Breaking new ground at Waterfront Film Studios


Waterfront Film Studios was launched recently on the promise of offering
specialised expertise. With the combined talents of Steve Harris, Ivan Bridgens,
Hilton Treves and Alun Richards it was inevitable that creative chemistry would
occur. Sure enough, it has; among recent highlights at the new company is the
work of Treves and his team in the VFX department.

Hilton Treves, long time VFX expert and co-creator of BlackGinger, which he sold
in April last year, says: “I needed a change from commercials, was suffering from
burn-out and wanted something with more soul.’ Feature work was the main
attraction for him and in August last year he formed FuseFX.

“The intention was to come in right at the start of a project, not only at the
post-production stage,’ he says.

“The idea was the fusion of digital effect supervision, which is my area of
expertise, and to ensure that things are shot and processed correctly before it
gets to the VFX and post-production house, so FuseFX was to be focused on the
technology of virtual sets and virtual environments.’

The technology catering for this did not yet exist in South Africa. The process is
called Lidar scanning. As is often the case with innovations in the field, Lidar was
not originally designed for the film industry. It was first created for military,
engineering, surveying, mining and crime scene investigation purposes. It offers
high technology 3D views of the world in which it is operating.

Treves explains: “Lidar is a remote sensing technology that measures distance
by illuminating a target with a laser and analysing the reflected light. The term
Lidar was actually created as a portmanteau of light and radar. It is basically a
laser scanner which fires out a beam. Where it hits it bounces back, registers
how long it takes to get there and generates a point in 3D space.’

Hollywood professionals soon realised that it had an application in VFX – for
instance, scanning a set for future use should the original be destroyed. In fact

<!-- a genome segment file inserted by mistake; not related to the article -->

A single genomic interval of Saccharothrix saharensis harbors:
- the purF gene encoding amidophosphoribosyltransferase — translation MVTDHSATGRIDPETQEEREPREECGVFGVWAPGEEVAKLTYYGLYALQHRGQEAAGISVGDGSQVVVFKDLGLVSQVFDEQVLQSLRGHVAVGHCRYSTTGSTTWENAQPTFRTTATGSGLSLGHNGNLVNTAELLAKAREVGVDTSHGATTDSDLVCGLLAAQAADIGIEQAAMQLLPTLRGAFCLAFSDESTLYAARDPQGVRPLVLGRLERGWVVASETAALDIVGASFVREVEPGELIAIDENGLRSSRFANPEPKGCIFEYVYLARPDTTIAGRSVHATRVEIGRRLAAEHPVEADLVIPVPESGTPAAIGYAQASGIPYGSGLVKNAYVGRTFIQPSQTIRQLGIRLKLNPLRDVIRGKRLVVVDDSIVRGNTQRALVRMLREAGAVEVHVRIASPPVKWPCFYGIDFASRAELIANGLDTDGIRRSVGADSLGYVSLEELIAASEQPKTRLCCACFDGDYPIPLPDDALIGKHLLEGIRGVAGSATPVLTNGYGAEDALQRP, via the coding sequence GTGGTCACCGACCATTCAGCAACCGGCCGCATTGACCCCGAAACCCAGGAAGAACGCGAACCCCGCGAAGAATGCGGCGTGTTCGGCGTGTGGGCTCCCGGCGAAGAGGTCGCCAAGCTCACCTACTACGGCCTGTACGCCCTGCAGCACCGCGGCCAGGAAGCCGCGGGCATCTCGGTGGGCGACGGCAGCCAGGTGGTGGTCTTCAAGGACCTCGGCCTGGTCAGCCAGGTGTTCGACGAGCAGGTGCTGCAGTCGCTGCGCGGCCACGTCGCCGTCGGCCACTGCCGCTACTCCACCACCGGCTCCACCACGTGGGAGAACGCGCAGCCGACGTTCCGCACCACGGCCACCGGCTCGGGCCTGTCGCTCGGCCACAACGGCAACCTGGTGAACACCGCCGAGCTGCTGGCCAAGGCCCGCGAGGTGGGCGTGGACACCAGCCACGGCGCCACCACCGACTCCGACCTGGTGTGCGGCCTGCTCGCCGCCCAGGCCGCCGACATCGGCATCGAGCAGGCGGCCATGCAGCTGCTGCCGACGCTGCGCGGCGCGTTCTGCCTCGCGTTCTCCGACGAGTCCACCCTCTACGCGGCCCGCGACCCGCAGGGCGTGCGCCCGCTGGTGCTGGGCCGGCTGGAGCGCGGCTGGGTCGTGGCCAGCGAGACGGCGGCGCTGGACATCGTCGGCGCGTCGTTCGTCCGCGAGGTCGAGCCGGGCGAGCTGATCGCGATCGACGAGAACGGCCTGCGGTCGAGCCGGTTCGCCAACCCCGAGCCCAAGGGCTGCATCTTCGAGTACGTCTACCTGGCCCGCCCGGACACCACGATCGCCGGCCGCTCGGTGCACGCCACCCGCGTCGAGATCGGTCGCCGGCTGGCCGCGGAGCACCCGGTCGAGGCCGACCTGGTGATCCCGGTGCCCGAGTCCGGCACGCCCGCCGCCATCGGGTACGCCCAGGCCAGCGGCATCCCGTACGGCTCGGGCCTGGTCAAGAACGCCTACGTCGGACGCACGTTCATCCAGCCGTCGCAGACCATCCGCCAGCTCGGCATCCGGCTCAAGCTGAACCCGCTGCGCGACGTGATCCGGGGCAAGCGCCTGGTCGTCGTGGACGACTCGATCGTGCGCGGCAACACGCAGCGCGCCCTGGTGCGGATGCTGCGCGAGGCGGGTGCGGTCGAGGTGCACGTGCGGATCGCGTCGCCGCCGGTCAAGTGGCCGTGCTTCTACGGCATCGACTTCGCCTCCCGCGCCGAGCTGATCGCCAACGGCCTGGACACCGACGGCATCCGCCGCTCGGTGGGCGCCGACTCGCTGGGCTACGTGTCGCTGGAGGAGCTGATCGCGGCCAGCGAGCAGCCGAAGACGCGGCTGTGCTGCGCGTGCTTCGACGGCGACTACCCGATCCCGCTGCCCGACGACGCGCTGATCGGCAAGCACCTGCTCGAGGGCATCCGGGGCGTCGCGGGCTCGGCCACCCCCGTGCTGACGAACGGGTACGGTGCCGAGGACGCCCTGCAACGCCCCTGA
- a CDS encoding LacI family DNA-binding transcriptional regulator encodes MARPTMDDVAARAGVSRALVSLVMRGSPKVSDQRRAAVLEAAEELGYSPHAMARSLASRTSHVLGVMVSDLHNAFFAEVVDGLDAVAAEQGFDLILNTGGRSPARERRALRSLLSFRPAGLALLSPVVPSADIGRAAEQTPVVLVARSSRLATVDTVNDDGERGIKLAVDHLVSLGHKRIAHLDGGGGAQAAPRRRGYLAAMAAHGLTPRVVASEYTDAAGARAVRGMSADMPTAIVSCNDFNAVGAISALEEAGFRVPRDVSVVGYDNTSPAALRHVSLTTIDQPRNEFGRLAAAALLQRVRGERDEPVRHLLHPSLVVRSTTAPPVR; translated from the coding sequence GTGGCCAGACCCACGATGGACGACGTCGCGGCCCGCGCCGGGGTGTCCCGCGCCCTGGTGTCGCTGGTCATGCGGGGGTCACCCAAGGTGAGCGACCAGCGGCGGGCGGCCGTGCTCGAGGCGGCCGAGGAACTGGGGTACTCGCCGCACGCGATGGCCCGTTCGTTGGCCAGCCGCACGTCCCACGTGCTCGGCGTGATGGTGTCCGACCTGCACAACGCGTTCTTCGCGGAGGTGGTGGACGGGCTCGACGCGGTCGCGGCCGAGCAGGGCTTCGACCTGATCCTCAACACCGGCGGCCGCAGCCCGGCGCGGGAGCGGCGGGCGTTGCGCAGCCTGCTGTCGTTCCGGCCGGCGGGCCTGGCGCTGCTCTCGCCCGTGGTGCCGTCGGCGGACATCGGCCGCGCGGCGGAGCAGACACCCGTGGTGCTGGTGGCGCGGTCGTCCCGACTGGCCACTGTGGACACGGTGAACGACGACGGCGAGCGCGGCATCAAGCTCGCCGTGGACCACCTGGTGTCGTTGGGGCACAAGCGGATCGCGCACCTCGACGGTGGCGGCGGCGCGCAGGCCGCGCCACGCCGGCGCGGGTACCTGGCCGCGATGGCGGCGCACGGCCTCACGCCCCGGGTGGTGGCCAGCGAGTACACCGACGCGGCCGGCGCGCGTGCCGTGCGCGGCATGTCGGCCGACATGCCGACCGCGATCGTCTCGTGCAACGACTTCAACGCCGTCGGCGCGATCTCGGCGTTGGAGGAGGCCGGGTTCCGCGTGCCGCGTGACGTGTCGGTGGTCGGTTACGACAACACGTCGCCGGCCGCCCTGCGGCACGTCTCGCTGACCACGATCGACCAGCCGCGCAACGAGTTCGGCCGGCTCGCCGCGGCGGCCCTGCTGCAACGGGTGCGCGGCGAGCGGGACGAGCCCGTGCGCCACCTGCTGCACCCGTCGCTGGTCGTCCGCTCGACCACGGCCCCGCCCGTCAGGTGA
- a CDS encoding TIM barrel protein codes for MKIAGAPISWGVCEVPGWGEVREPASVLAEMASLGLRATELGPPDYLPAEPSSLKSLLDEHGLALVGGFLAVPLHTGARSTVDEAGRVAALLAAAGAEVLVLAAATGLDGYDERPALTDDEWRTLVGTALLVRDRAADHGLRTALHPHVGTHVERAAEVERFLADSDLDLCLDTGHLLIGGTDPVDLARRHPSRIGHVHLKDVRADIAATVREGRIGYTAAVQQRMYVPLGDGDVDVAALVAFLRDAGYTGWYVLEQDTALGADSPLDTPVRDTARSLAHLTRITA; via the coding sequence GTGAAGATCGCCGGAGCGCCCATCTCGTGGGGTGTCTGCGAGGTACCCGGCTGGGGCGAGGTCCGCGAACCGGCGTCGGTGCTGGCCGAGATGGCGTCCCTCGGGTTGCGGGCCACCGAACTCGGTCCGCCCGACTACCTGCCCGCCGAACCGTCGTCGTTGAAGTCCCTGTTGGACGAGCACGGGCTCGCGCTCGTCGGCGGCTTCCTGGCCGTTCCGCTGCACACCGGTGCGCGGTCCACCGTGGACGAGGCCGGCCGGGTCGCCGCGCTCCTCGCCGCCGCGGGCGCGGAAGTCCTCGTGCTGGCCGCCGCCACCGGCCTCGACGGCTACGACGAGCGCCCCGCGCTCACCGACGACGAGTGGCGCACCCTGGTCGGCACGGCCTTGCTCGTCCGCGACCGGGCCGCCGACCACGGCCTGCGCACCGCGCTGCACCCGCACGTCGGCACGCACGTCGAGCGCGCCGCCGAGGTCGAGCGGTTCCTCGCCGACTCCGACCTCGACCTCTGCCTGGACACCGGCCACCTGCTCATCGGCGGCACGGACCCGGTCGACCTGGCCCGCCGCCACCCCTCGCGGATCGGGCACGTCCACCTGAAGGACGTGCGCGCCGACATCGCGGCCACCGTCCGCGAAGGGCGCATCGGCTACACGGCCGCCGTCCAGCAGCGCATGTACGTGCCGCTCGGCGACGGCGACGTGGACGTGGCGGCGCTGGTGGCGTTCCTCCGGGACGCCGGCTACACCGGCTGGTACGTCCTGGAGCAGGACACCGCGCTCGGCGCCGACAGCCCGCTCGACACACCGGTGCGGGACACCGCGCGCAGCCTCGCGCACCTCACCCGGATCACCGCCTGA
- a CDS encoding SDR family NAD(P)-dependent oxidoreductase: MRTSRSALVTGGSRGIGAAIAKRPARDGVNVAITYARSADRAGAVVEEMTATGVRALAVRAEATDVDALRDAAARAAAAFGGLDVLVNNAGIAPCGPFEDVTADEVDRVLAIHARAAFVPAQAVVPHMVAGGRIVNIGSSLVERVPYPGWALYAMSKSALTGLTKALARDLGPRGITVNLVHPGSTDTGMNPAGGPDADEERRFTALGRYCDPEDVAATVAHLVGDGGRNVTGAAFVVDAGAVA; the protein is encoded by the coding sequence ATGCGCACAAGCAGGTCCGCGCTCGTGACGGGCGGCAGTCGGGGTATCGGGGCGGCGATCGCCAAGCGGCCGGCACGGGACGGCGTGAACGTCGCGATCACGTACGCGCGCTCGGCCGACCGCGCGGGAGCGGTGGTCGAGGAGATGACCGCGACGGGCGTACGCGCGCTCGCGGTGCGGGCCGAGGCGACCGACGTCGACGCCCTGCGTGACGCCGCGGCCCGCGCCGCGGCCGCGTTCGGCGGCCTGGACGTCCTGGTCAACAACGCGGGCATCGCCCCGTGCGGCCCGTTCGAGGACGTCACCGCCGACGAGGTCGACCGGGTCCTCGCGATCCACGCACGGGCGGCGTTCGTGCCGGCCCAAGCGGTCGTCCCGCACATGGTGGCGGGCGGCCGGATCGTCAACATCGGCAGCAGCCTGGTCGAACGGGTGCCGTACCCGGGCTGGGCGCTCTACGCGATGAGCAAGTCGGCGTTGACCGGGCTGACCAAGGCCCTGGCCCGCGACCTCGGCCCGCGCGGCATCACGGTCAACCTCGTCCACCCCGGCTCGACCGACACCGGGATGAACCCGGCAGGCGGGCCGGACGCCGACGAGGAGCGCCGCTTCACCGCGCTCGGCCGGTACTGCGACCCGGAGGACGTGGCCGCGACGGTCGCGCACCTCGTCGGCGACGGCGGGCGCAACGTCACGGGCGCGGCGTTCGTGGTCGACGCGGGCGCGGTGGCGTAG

it would be true to say that the Lidar has been used in every feature film that
you care to imagine in the past 10 years. From The Incredible Hulk, The
Avengers and Superman to creature movies using virtual characters. Lidar and
cyber scanning are very much cornerstone technologies into today’s feature

The applications are mind boggling. Entire sets can be captured and created as
virtual sets. When plugged into matchmoving software the virtual set can be
matched perfectly to the photography. “If a creature needs to be placed in a
specific area, I don’t care what the lens is as I know my performances are going
to be based on what my virtual build is,’ adds Treves.

“We have used Lidar for several applications on the movie Dominion, such as
scanning streets in Cape Town to double for Las Vegas. We have also used it
for pre-visualisation. In one instance we scanned Rhodes memorial for overseas
directors and gave them the data which they could take to the virtual planner
and see what they would physically see from any angle, therefore planning their
shot before they came to South Africa,’ continues Treves.

“We turned Long Street into a virtual environment so that it could double as Las
Vegas and we could have the exact proportions of where a vehicle was going to
be in the street,’ he says.

“We also scanned multiple sets for the Jeff Bridges / Meryl Streep movie The
Giver. All the virtual sets will be used for set extensions, matchmoving and matte
paintings for the film.

“Another area of the business is what we call cyber scanning. It’s the process
where we take a human subject, scan and digitise their form and turn them into
a virtual digital double. So I can scan you and have an exact digital likeness of

Treves says: “We did some remarkable cyber scanning for Dominion and The
Giver. Actress Meryl Streep was unavailable for one of the days of shooting and
production wanted to have her as a holographic projection. For this we use a
white light scanner. We used this on her; she got onto our rotating stage, the
device fired a whole series of patterns, shapes and grids onto her which then
registered back as thousands of photographs, which the system transformed
into a three-dimensional model based on the grid pattern. We created a full
digital double and the virtual performances were then matched to the real. The
whole process is completely portable and includes a turntable which is linked
into the computer,’ Treves reveals.

He adds: “This is a market that I had hoped for. It’s an industry that I know
inside out so it is a great place in which to start to become comfortable with
what the technology is capable of. The only limit is your imagination. It’s unique
to South Africa and another unique offering from Waterfront Film Studios.’


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